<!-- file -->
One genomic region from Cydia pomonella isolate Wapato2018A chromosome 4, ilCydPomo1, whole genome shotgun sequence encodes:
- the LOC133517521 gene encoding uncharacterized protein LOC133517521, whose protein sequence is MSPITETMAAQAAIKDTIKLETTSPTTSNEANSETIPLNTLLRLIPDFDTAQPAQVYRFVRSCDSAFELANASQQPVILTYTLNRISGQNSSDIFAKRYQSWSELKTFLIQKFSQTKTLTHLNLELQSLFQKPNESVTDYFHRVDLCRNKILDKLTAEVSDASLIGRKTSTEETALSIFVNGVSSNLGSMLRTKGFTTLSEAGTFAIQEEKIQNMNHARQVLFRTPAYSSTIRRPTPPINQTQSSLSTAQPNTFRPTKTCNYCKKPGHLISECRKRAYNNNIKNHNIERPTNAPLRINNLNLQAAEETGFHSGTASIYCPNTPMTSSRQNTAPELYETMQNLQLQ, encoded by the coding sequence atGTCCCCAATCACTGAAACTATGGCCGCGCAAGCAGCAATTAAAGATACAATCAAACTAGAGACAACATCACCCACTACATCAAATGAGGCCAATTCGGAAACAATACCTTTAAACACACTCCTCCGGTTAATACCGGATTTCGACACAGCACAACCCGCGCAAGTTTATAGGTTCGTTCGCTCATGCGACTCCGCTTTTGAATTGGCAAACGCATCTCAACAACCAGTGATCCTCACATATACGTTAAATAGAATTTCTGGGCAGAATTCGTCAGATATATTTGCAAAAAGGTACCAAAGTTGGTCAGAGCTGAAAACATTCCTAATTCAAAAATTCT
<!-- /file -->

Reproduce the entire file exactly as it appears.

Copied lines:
One genomic region from Cydia pomonella isolate Wapato2018A chromosome 4, ilCydPomo1, whole genome shotgun sequence encodes:
- the LOC133517521 gene encoding uncharacterized protein LOC133517521, whose protein sequence is MSPITETMAAQAAIKDTIKLETTSPTTSNEANSETIPLNTLLRLIPDFDTAQPAQVYRFVRSCDSAFELANASQQPVILTYTLNRISGQNSSDIFAKRYQSWSELKTFLIQKFSQTKTLTHLNLELQSLFQKPNESVTDYFHRVDLCRNKILDKLTAEVSDASLIGRKTSTEETALSIFVNGVSSNLGSMLRTKGFTTLSEAGTFAIQEEKIQNMNHARQVLFRTPAYSSTIRRPTPPINQTQSSLSTAQPNTFRPTKTCNYCKKPGHLISECRKRAYNNNIKNHNIERPTNAPLRINNLNLQAAEETGFHSGTASIYCPNTPMTSSRQNTAPELYETMQNLQLQ, encoded by the coding sequence atGTCCCCAATCACTGAAACTATGGCCGCGCAAGCAGCAATTAAAGATACAATCAAACTAGAGACAACATCACCCACTACATCAAATGAGGCCAATTCGGAAACAATACCTTTAAACACACTCCTCCGGTTAATACCGGATTTCGACACAGCACAACCCGCGCAAGTTTATAGGTTCGTTCGCTCATGCGACTCCGCTTTTGAATTGGCAAACGCATCTCAACAACCAGTGATCCTCACATATACGTTAAATAGAATTTCTGGGCAGAATTCGTCAGATATATTTGCAAAAAGGTACCAAAGTTGGTCAGAGCTGAAAACATTCCTAATTCAAAAATTCT